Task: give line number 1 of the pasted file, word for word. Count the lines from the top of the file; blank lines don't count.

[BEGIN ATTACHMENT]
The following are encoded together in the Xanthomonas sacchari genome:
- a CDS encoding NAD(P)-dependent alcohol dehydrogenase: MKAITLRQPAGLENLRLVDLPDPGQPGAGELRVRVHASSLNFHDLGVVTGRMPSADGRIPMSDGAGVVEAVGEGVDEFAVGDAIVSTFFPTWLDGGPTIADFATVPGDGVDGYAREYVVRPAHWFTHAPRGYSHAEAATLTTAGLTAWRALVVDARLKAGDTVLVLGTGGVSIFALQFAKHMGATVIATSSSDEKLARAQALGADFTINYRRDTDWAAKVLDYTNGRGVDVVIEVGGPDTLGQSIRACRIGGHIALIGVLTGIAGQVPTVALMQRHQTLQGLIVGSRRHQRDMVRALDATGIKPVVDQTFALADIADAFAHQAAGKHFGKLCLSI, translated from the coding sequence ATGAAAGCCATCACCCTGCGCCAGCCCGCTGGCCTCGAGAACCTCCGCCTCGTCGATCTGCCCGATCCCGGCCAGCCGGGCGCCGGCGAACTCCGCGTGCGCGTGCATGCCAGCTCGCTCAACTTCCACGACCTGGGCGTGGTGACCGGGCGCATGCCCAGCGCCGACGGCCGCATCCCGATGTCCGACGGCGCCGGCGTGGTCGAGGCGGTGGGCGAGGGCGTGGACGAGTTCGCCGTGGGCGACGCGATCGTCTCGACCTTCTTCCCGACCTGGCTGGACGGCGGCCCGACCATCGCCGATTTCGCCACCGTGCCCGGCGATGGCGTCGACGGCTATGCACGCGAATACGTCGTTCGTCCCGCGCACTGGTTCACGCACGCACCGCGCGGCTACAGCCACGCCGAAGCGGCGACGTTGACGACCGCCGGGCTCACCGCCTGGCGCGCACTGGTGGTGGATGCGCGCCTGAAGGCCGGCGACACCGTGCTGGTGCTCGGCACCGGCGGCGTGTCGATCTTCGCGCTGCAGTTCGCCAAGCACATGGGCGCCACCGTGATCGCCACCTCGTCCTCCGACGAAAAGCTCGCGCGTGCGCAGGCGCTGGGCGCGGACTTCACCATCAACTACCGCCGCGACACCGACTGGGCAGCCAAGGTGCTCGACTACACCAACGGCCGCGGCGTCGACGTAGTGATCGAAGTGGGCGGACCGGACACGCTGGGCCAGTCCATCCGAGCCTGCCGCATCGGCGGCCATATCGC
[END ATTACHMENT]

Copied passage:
The following are encoded together in the Xanthomonas sacchari genome: